Advent of Code 2020: Week 1 Summary

, 5 min read
advent of code 2020

The first week of Advent of Code has seemingly gone by so quickly. It’s been a great week, and I’m incredibly grateful to the creator, Eric Wastl and the rest of the team. You can find links to all my posts and solutions here. In this summary I will mainly focus on the advent of code problems, and the analytics of my blog. However, next week I will discuss my workflow, how I’m feeling about C++ and other tools that I’ve found useful.

In day 1, we explored the two-sum and three-sum problems. For those of you familiar with competitive programming, or leetcode, the former is a typical problem. The latter is slightly less well explored, as it is challenging to optimise beyond repeating the process of the two-sum problem.

Day 2 explored parsing non-standard inputs with a further emphasis on string manipulation. From my discussions with other participants, this was a good problem to soften people up, and prepare them for future challenging input formats. The algorithm side of this puzzle was reasonably routine, e.g. identifying how many of character, C, in a string.

A map of hashes and dots returned in day 3. This has been a staple of previous years of Advent of Code. An input made up punctuation symbolling different objects in a map. See Day 18, 2019 for a great demonstration! This one was a little tamer than that, with some great opportunity to play around with periodic boundary conditions. It was very approachable and great fun!

The data parsing of day 4 was hard. Our input contained lots of fields belonging to different peoples passports. In part 1, we had to validate which passports had all of the required fields. Part 2 involved writing validation code for every field, ensuring the passports had no expired, that the ID code was valid, and so on. This my least favourite this week, however, I learned more regex. I also felt that part 2 followed on very neatly from part 1, which would be useful for programmers of all levels.

Day 5, we had a binary search pattern. For people more familiar with binary than myself, the input could be trivially converted into an integer. For the rest of us mere mortals, we wrote small functions which essentially followed binary search logic to convert strings of “FBBF…” into useful integers. I thoroughly enjoyed this puzzle, especially the space optimisation for part 2.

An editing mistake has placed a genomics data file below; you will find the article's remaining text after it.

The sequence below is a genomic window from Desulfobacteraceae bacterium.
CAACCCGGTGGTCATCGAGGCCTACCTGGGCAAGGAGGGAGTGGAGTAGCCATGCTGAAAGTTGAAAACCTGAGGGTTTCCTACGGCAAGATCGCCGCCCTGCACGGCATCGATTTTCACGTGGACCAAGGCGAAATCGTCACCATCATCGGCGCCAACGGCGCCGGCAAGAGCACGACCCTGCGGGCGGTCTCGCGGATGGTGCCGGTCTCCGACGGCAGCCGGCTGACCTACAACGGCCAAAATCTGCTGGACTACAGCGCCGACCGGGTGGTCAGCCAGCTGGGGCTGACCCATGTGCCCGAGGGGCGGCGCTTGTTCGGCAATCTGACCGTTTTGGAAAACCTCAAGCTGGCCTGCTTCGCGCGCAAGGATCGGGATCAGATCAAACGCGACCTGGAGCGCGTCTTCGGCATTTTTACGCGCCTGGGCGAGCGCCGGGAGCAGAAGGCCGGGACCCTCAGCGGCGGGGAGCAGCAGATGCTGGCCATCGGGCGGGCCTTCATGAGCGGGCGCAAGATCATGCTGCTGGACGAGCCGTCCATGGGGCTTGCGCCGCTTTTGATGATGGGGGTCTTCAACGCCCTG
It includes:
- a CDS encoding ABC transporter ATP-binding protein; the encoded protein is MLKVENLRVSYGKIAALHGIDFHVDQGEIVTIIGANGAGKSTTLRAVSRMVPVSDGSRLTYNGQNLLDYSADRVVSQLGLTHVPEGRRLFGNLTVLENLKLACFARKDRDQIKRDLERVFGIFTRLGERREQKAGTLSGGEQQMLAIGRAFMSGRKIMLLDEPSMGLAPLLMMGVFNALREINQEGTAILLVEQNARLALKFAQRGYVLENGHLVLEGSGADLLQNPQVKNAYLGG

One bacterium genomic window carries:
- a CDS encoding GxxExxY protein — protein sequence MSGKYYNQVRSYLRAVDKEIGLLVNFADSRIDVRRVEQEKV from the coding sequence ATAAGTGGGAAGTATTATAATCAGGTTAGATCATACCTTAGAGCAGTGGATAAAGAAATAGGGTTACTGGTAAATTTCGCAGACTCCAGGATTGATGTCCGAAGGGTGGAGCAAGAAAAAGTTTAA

In day 6, yesterday, the data input wasn’t so bad. It was similar to that of previous days, which was satisfying. We then implemented both intersection and union methods for several containers.

Day 7 was a big step up in difficulty. The input was extremely challenging to parse, and the problem required a recursive algorithm. I really enjoyed this puzzle, mainly because the data input needed me to look things up and broaden my knowledge of regex.

Overall, it’s been a great week covering a whole range of different topics. The problems have, typically, been very approachable with a range of possible solutions.

I’ve included a figure below which shows the time taken, for each day, to obtain both stars. The figure shows the time to solution for the fastest and 100th fastest people on the AoC leaderboard. It’s clear from this figure that both day 4 and day 7 have been the most challenging days. The other days have been very similar in terms of difficulty, with different emphases on input and algorithm.

AoC 2020: time to solution
AoC 2020- Time to solution [Advent of Code]

Meta

I would like to preface this section with the following: I would continue to blog Advent of Code 2020 if no one read it.

Nonetheless, I’m happy to share some of the analytics I’ve collected over the past week. My blog has received over 250 unique visitors since the 31st of November, with over 750-page loads.

The figure below shows a plot of the unique visitors per day, for each day in December. The results are divided into morning and afternoon. In general, I receive more visitors in the afternoon, which coincides with the publishing and promoting of my daily posts on twitter.

AoC 2020: time to solution
Unique visitors

In the next figure, I show the analytics of the post detailing my analysis of each puzzle. This data starts on the 4th of December due to some changes to my analytics API. Most blog posts receive the most viewers on the day they are posted; however, there does appear to be some kind of tail of people checking in on a previous days discussion.

AoC 2020: time to solution
Unique visitors per post

These viewing numbers may be measly to some of you. However, I am absolutely blown away with the number of unique visitors my blog has been receiving. Thank you so much for reading, see you for the rest of December!

I have no affiliation with AoC. I’m just a fan of the programming puzzles. If you enjoy them too, please feel free to join in and support the creators

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